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Ownership Form and Trapped Capital in the Hospital Industry

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  • Henry Hansmann
  • Daniel Kessler
  • Mark McClellan
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    Abstract

    Over the past 20 years, demand for acute care hospital services has declined more rapidly than has hospital capacity. This paper investigates the extent to which the preponderance of the nonprofit form in this industry might account for this phenomenon. We test whether rates of exit from the hospital industry differ significantly across the different forms of ownership, and especially whether secular nonprofit hospitals reduce capacity more slowly than do other types of hospitals. We estimate the effect of population changes (a proxy for changes in demand) at the zip-code level between 1985 and 1994 on changes in the capacity of for-profit, secular nonprofit, religious nonprofit, and public hospitals over the same period, holding constant metropolitan statistical area (MSA) fixed effects and other 1985 baseline characteristics of residential zip codes. We find that for-profit hospitals are the most responsive to reductions in demand, followed in turn by public and religiously affiliated nonprofit hospitals, while secular nonprofits are distinctly the least responsive of the four ownership types.

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    Bibliographic Info

    Paper provided by National Bureau of Economic Research, Inc in its series NBER Working Papers with number 8989.

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    Date of creation: Jun 2002
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    Publication status: published as Glaeser, Edward L. (ed.) The governance of not-for-profit organizations, NBER Conference Report series. Chicago and London: University of Chicago Press, 2003.
    Handle: RePEc:nbr:nberwo:8989

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    1. Mark Duggan, 2000. "Hospital Ownership and Public Medical Spending," NBER Working Papers 7789, National Bureau of Economic Research, Inc.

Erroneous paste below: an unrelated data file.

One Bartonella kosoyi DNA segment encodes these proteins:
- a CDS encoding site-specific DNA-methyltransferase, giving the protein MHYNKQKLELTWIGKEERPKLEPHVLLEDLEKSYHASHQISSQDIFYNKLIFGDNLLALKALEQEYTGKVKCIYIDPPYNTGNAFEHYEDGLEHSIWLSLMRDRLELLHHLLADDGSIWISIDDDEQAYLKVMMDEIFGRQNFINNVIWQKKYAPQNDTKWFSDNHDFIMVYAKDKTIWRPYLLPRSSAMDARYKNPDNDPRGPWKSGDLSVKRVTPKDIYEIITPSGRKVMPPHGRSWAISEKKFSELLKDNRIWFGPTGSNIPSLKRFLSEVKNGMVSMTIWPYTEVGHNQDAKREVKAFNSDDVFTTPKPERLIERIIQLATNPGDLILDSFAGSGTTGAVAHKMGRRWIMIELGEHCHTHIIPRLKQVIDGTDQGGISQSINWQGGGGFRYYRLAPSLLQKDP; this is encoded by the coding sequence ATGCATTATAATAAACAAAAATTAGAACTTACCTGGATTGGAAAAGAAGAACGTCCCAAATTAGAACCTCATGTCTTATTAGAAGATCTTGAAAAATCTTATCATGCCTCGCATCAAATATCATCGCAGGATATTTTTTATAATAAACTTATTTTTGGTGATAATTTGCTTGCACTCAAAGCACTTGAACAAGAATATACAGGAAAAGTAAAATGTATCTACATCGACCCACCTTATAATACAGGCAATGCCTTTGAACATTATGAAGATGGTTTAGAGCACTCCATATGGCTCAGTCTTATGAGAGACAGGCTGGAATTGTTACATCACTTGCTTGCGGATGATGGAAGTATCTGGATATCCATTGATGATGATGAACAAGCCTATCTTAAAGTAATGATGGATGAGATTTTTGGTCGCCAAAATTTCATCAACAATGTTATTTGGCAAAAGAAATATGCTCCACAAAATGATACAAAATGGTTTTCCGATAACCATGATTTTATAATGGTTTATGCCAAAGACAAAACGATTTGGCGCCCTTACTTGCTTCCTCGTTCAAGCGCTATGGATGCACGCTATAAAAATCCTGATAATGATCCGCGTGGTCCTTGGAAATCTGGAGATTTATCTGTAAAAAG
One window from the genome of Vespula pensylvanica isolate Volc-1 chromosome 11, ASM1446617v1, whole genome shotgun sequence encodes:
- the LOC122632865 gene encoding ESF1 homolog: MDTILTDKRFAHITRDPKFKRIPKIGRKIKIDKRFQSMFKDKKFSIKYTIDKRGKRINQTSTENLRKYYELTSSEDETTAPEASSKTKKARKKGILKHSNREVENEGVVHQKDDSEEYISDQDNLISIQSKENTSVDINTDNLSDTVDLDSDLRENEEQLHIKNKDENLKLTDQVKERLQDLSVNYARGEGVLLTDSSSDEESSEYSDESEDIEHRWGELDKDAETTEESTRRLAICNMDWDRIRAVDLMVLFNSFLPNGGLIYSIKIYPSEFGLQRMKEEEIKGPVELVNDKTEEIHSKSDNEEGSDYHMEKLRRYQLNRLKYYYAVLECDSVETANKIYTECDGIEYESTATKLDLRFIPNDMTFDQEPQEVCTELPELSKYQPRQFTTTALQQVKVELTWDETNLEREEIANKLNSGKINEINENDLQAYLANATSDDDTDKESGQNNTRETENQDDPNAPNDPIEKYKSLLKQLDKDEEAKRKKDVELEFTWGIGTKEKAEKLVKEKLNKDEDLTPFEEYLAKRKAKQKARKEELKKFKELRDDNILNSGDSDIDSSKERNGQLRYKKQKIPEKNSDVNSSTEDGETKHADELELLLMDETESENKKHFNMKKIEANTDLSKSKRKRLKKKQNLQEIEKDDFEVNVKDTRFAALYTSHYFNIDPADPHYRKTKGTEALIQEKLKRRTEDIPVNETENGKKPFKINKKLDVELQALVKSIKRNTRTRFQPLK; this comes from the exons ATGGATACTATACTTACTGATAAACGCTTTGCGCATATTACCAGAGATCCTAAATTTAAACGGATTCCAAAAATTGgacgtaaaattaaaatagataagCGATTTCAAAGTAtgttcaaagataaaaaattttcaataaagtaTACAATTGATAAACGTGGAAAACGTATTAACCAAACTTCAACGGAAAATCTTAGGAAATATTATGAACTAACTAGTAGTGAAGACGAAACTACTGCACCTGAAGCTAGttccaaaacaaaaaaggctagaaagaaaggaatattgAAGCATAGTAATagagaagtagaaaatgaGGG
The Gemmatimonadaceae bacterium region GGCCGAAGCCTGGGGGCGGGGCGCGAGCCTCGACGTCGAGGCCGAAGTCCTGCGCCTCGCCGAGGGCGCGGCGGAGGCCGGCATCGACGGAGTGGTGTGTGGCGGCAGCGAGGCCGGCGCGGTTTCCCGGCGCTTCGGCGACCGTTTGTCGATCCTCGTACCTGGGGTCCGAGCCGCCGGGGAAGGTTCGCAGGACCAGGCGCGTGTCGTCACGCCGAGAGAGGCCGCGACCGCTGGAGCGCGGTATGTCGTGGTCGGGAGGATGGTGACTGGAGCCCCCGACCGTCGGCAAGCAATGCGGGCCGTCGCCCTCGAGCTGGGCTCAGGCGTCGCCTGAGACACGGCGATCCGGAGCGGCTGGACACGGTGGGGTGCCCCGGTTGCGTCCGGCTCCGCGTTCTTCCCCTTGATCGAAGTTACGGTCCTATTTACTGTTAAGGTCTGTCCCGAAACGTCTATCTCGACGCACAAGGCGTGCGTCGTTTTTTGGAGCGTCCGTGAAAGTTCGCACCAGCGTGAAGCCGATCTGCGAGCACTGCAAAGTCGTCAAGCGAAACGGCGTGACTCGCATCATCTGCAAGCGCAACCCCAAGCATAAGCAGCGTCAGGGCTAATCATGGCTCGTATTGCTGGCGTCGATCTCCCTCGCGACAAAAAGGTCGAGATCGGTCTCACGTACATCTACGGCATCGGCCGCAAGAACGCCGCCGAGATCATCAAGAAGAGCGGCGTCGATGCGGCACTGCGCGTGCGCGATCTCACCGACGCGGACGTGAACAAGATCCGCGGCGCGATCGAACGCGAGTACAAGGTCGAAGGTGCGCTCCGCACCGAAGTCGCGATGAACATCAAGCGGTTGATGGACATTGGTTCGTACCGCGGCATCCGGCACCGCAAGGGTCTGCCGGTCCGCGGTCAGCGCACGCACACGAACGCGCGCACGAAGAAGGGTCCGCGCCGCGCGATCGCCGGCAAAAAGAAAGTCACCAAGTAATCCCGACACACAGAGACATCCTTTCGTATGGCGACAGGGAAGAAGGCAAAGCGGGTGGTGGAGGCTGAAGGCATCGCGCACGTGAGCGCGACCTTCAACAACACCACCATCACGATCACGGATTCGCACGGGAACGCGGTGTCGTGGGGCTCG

2. Daniel P. Kessler & Mark B. McClellan, 2000. "Is Hospital Competition Socially Wasteful?," The Quarterly Journal of Economics, MIT Press, vol. 115(2), pages 577-615, May.
    3. Henry Hansmann, 1996. "The Changing Roles of Public, Private, and Nonprofit Enterprise in Education, Health Care, and Other Human Services," NBER Chapters, in: Individual and Social Responsibility: Child Care, Education, Medical Care, and Long-Term Care in America, pages 245-276 National Bureau of Economic Research, Inc.
    4. Daniel P. Kessler & Mark B. McClellan, 2002. "The Effects of Hospital Ownership on Medical Productivity," RAND Journal of Economics, The RAND Corporation, vol. 33(3), pages 488-506, Autumn.
    5. Pauly, Mark V & Redisch, Michael, 1973. "The Not-For-Profit Hospital as a Physicians' Cooperative," American Economic Review, American Economic Association, vol. 63(1), pages 87-99, March.
    6. Darius Lakdawalla & Tomas Philipson, 1998. "Nonprofit Production and Competition," NBER Working Papers 6377, National Bureau of Economic Research, Inc.
    7. Jensen, Michael C, 1988. "Takeovers: Their Causes and Consequences," Journal of Economic Perspectives, American Economic Association, vol. 2(1), pages 21-48, Winter.
    8. Frank A. Sloan & Donald H. Taylor & Chris Conover, 2000. "Hospital Conversions Is the Purchase Price Too Low?," NBER Chapters, in: The Changing Hospital Industry: Comparing For-Profit and Not-for-Profit Institutions, pages 13-44 National Bureau of Economic Research, Inc.
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    Cited by:
    1. Joëlle Noailly & Sabine Visser & Paul Grout, 2007. "The impact of market forces on the provision of childcare: Insights from the 2005 Childcare Act in the Netherlands," CPB Memorandum 176, CPB Netherlands Bureau for Economic Policy Analysis.
    2. Sujoy Chakravarty & Martin Gaynor & Steven Klepper & William B. Vogt, 2006. "Does the profit motive make Jack nimble? Ownership form and the evolution of the US hospital industry," Health Economics, John Wiley & Sons, Ltd., vol. 15(4), pages 345-361.

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